Reviewed by: Hillari Hunter
|Featuring:||Robert De Niro, Cuba Gooding Jr., Charlize Theron, Hal Holbrook, David Keith|
|Director:||George Tillman, Jr.|
|Producer:||Bill Cosby, Stanley Robertson, Bill Badalato, Robert Teitel|
|Distributor:||Twentieth Century Fox|
“History is made by those who break the rules.”
Young Carl Brashear is told by his sharecropper father to be better and go farther in life than he did. Several years later, Brashear (Gooding) joins the Navy. After demonstrating his prowess as a swimmer, the young man is recommended to diving training camp. There he finds himself up against the racism in the military of the 1940’s and 1950’s, but Brashear is determined to make it. Billy Sunday (DeNiro) was once known as one of the best divers in the Navy, but he suffered an internal injury during a dive. Now he has been regulated to teaching instead of doing, and Sunday is not happy about it. He gives Brashear a hard time, but recognizes that the young man is talented.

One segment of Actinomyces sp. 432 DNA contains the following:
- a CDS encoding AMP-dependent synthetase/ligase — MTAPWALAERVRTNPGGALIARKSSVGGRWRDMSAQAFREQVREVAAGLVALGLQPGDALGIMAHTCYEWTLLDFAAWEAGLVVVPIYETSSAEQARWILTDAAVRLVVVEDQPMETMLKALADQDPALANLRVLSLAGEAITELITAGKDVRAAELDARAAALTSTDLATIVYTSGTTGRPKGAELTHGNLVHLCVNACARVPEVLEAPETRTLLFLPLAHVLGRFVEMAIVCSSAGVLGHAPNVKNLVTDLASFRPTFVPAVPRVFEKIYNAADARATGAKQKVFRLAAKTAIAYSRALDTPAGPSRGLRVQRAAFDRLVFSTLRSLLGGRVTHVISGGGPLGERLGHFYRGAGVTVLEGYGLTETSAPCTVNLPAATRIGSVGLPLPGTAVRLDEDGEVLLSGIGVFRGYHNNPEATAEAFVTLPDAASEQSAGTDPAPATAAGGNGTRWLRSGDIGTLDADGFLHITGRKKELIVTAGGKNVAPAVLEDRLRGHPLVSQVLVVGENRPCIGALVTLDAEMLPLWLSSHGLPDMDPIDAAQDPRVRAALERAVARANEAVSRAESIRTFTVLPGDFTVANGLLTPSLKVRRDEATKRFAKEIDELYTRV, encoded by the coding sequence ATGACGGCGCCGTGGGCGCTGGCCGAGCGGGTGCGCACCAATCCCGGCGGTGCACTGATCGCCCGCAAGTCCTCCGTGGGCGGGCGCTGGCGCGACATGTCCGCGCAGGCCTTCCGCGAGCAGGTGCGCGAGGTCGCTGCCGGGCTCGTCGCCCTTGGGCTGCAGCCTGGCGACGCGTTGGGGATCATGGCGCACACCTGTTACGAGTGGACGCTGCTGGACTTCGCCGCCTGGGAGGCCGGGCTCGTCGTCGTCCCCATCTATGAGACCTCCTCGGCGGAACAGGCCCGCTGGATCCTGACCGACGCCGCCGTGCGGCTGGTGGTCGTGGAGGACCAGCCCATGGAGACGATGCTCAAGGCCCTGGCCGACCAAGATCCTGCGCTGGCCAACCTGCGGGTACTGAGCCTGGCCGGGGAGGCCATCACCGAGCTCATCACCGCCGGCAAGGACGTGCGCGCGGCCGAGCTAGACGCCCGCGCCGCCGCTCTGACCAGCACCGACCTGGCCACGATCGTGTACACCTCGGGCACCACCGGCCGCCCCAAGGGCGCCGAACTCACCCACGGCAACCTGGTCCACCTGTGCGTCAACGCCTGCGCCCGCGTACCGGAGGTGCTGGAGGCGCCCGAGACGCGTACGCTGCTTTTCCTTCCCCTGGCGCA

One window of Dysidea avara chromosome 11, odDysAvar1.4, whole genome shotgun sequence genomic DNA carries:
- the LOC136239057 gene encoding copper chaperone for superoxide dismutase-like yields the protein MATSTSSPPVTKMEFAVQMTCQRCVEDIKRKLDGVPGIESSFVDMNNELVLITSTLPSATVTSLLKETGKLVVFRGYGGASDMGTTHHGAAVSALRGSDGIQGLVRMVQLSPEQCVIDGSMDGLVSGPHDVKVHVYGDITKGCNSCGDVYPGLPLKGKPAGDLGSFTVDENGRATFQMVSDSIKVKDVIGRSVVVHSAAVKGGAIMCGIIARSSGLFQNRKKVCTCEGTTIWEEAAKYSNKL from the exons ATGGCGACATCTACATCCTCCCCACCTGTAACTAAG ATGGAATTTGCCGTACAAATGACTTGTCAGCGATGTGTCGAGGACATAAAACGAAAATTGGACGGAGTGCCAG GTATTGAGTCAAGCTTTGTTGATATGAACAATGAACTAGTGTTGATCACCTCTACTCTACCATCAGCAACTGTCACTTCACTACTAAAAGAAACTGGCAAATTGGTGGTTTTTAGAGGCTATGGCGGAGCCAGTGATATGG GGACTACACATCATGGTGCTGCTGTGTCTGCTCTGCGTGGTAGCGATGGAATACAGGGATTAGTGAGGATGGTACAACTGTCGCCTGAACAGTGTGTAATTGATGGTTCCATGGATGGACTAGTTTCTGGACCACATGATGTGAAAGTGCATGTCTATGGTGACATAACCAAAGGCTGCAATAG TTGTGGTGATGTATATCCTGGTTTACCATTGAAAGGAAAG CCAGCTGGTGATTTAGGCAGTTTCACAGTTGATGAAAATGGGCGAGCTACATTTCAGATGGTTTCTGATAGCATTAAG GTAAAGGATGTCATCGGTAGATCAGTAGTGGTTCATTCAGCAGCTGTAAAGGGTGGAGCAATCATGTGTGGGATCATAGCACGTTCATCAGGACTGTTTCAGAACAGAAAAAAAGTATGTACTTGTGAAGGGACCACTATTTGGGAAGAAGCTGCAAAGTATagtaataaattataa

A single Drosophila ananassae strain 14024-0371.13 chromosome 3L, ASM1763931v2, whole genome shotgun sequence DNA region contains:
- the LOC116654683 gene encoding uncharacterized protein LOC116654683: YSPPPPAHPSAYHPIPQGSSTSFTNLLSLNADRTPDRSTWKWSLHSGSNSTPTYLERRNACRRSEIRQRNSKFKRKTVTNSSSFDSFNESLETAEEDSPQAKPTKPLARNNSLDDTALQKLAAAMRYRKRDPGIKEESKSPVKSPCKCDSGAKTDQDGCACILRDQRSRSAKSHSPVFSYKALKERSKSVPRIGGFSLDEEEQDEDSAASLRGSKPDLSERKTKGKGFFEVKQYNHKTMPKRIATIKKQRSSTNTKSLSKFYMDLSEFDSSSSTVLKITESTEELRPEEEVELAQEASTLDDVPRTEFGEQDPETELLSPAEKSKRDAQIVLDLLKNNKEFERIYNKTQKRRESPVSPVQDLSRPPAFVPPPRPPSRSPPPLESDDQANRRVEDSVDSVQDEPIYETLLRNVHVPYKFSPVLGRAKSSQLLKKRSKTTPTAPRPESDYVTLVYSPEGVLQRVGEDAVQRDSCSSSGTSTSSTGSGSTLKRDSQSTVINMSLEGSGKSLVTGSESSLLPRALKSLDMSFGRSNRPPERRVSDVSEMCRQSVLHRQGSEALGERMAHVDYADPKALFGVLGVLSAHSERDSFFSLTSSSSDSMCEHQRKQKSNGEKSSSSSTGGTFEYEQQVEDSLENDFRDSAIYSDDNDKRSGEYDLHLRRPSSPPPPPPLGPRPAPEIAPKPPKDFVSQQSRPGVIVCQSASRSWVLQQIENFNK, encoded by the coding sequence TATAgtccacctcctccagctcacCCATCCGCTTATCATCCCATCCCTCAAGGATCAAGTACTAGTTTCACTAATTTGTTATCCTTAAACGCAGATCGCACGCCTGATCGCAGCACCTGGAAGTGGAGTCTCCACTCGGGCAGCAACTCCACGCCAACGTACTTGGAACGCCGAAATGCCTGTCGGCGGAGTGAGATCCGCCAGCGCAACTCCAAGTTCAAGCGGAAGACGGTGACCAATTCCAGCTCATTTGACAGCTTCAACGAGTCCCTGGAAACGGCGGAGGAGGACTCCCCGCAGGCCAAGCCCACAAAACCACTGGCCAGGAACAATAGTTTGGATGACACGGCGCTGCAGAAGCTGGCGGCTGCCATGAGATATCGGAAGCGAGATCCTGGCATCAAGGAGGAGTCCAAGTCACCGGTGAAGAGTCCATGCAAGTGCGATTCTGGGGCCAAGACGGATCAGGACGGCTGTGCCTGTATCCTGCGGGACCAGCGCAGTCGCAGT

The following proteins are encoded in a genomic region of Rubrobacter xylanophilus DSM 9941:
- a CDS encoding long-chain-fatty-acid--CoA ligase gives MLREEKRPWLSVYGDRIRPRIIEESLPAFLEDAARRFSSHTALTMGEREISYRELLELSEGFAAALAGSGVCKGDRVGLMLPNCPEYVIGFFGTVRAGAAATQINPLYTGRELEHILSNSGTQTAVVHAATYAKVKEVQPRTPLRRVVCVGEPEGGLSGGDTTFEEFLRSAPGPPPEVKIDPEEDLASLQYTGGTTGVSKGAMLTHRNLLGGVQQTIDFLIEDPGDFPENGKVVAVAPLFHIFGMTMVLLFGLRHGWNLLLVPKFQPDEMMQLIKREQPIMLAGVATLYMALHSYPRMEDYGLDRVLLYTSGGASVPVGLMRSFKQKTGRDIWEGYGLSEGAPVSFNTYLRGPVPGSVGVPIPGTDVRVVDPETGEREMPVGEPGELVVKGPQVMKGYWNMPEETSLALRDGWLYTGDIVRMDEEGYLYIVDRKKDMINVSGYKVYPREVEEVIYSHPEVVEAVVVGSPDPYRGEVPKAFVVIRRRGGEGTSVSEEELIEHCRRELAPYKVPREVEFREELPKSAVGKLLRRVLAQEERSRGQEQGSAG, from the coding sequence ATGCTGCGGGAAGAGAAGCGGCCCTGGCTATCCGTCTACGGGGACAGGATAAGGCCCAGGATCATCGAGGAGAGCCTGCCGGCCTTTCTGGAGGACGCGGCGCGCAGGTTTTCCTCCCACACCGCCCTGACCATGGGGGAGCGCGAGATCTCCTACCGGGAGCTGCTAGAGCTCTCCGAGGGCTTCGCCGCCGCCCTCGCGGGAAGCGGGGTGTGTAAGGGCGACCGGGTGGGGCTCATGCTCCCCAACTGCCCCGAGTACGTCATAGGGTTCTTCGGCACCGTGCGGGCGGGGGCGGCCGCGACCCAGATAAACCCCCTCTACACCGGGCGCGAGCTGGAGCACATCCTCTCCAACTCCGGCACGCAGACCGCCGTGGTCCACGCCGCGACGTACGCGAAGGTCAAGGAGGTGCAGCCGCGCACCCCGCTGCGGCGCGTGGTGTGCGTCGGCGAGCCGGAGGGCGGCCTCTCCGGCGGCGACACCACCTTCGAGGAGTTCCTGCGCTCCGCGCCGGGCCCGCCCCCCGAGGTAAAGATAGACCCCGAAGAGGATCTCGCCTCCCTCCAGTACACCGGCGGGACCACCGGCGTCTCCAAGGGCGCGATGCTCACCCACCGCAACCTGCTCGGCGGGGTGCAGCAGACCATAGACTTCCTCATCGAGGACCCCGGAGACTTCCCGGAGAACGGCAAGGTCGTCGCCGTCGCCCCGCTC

Brashear’s story is a true one, although the movie does take some dramatic liberties with the actual events. He eventually became the first African-American Master Diver in the Navy. The Billy Sunday character did not actually exist, but he’s a composite of many bigoted ranking officers that Brashear encountered while in the Navy. Brashear and Sunday are mirror characters to each other. Brashear has to constantly prove that he is worthy of the responsibility of being a diver; Sunday has to constantly prove that he is worthy enough to continue wearing a Navy uniform.
There is no explicit sex, and some mild verbal sexual references. There is plenty of offensive language in the movie—both curse words and racial epithets—but this story takes place in the military world and most of the men, excuse the cliche, curse like sailors. Audiences should be more offended by the unfair treatment that Brashear suffered in his quest to be a Master Diver. This is ultimately a story of triumph over prejudice and adversity, as well as redemption.